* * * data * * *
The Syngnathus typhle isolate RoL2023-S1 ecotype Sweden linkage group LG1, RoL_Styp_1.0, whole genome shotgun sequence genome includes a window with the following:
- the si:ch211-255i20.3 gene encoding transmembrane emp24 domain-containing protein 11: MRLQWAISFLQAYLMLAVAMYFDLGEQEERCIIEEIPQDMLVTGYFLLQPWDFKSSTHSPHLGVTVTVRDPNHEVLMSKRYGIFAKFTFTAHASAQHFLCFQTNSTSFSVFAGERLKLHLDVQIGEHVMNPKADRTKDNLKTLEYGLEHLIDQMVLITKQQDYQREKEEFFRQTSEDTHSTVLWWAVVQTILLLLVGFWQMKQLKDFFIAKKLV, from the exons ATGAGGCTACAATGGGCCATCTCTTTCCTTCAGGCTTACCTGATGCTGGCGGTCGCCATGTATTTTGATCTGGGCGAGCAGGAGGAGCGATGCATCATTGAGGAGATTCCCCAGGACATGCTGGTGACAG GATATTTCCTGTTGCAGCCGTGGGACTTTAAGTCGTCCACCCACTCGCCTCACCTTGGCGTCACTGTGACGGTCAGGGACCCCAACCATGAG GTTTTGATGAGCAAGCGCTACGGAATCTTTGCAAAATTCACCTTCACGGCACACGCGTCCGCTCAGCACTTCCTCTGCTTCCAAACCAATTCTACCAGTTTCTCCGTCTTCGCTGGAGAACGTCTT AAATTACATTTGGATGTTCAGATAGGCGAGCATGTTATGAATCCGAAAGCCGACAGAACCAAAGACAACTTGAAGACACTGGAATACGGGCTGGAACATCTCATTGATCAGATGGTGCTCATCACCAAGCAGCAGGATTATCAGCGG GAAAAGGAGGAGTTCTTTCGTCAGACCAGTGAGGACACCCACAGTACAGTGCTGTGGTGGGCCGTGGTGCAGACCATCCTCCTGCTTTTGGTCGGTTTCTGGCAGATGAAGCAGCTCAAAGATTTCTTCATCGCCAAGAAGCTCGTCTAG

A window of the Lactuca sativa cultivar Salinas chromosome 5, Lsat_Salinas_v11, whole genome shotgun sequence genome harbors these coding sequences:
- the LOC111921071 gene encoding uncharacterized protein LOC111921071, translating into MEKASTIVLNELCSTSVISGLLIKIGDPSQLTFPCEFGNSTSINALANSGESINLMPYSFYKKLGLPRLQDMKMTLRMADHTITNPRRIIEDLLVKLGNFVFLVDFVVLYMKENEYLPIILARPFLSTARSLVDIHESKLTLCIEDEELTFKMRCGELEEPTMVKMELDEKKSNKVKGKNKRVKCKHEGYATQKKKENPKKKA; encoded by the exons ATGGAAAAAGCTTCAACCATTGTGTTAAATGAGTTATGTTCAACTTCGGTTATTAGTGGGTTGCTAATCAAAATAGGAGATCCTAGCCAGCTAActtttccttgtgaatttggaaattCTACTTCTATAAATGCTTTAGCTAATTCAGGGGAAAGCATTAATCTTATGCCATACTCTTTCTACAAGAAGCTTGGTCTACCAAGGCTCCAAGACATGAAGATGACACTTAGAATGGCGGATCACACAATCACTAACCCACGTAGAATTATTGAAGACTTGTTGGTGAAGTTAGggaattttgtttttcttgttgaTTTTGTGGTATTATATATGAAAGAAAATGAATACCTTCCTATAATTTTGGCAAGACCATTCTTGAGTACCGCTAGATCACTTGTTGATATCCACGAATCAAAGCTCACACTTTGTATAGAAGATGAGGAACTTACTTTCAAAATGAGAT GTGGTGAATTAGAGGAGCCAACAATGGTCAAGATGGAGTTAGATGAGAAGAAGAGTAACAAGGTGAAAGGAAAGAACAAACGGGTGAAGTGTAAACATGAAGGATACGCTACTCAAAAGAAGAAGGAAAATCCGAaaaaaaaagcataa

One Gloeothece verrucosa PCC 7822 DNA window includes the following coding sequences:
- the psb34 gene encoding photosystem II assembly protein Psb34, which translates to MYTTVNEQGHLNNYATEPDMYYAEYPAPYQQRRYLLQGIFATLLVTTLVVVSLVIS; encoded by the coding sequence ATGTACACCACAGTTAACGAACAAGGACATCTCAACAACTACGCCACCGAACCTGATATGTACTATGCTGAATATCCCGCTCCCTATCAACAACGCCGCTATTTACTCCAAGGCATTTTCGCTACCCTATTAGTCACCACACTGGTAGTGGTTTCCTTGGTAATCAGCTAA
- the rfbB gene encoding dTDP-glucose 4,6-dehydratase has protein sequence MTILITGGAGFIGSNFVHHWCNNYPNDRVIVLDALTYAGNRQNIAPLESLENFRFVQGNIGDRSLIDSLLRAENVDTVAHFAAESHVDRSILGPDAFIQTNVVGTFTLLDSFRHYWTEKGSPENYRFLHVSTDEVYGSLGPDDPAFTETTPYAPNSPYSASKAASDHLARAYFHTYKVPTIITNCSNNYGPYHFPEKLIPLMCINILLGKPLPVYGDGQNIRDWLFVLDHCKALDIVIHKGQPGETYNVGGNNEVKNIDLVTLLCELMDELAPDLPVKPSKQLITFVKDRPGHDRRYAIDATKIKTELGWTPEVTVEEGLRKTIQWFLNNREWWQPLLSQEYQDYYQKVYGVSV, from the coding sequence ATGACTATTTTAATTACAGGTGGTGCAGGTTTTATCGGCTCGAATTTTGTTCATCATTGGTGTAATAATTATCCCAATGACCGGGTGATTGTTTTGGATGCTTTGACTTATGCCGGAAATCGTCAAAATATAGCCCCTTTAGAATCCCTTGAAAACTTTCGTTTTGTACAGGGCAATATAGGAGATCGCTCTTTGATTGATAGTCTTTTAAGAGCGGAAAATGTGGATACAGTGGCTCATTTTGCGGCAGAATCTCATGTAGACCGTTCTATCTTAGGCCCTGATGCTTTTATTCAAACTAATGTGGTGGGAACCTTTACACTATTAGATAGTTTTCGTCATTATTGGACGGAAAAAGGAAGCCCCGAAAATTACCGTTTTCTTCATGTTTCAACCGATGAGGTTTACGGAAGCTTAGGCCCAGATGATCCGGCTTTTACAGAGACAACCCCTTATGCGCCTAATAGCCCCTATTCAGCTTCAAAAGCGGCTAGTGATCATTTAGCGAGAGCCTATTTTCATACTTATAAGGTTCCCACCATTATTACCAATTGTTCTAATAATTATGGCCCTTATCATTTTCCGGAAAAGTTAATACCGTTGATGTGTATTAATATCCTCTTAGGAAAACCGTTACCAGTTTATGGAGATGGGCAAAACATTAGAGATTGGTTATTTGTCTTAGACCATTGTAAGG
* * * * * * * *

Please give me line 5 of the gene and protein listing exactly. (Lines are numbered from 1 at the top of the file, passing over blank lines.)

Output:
One Gloeothece verrucosa PCC 7822 DNA window includes the following coding sequences: